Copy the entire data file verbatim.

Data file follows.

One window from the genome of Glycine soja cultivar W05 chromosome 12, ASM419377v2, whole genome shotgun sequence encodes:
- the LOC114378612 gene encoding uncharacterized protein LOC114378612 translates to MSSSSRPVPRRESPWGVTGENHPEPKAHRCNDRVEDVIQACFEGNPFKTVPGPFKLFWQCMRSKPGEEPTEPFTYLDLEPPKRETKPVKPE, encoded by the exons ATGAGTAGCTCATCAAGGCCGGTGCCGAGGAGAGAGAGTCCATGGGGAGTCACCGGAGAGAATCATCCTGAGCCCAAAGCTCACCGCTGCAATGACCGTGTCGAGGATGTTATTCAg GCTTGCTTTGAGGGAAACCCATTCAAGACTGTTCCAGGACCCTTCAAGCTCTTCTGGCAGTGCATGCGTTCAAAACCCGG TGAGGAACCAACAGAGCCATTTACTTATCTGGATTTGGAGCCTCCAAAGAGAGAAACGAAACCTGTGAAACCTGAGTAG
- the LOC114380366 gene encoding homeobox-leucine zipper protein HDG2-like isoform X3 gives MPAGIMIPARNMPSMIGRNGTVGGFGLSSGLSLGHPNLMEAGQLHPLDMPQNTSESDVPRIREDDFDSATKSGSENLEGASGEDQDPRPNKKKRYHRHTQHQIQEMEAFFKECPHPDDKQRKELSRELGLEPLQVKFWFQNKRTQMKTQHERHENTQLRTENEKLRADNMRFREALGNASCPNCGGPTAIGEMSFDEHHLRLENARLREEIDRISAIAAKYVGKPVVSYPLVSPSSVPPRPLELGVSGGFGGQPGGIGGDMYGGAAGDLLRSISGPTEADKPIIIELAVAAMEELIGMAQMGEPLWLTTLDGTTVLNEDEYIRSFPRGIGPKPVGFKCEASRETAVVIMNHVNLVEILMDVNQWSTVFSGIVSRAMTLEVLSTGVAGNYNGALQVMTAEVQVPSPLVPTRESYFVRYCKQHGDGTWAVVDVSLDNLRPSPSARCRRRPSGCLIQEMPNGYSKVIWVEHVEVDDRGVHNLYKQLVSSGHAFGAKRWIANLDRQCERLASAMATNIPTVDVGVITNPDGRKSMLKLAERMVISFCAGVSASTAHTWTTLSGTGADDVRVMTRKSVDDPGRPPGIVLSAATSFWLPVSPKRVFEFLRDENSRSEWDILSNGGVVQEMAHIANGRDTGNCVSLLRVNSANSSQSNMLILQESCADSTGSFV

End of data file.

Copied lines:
One window from the genome of Glycine soja cultivar W05 chromosome 12, ASM419377v2, whole genome shotgun sequence encodes:
- the LOC114378612 gene encoding uncharacterized protein LOC114378612 translates to MSSSSRPVPRRESPWGVTGENHPEPKAHRCNDRVEDVIQACFEGNPFKTVPGPFKLFWQCMRSKPGEEPTEPFTYLDLEPPKRETKPVKPE, encoded by the exons ATGAGTAGCTCATCAAGGCCGGTGCCGAGGAGAGAGAGTCCATGGGGAGTCACCGGAGAGAATCATCCTGAGCCCAAAGCTCACCGCTGCAATGACCGTGTCGAGGATGTTATTCAg GCTTGCTTTGAGGGAAACCCATTCAAGACTGTTCCAGGACCCTTCAAGCTCTTCTGGCAGTGCATGCGTTCAAAACCCGG TGAGGAACCAACAGAGCCATTTACTTATCTGGATTTGGAGCCTCCAAAGAGAGAAACGAAACCTGTGAAACCTGAGTAG
- the LOC114380366 gene encoding homeobox-leucine zipper protein HDG2-like isoform X3 gives MPAGIMIPARNMPSMIGRNGTVGGFGLSSGLSLGHPNLMEAGQLHPLDMPQNTSESDVPRIREDDFDSATKSGSENLEGASGEDQDPRPNKKKRYHRHTQHQIQEMEAFFKECPHPDDKQRKELSRELGLEPLQVKFWFQNKRTQMKTQHERHENTQLRTENEKLRADNMRFREALGNASCPNCGGPTAIGEMSFDEHHLRLENARLREEIDRISAIAAKYVGKPVVSYPLVSPSSVPPRPLELGVSGGFGGQPGGIGGDMYGGAAGDLLRSISGPTEADKPIIIELAVAAMEELIGMAQMGEPLWLTTLDGTTVLNEDEYIRSFPRGIGPKPVGFKCEASRETAVVIMNHVNLVEILMDVNQWSTVFSGIVSRAMTLEVLSTGVAGNYNGALQVMTAEVQVPSPLVPTRESYFVRYCKQHGDGTWAVVDVSLDNLRPSPSARCRRRPSGCLIQEMPNGYSKVIWVEHVEVDDRGVHNLYKQLVSSGHAFGAKRWIANLDRQCERLASAMATNIPTVDVGVITNPDGRKSMLKLAERMVISFCAGVSASTAHTWTTLSGTGADDVRVMTRKSVDDPGRPPGIVLSAATSFWLPVSPKRVFEFLRDENSRSEWDILSNGGVVQEMAHIANGRDTGNCVSLLRVNSANSSQSNMLILQESCADSTGSFV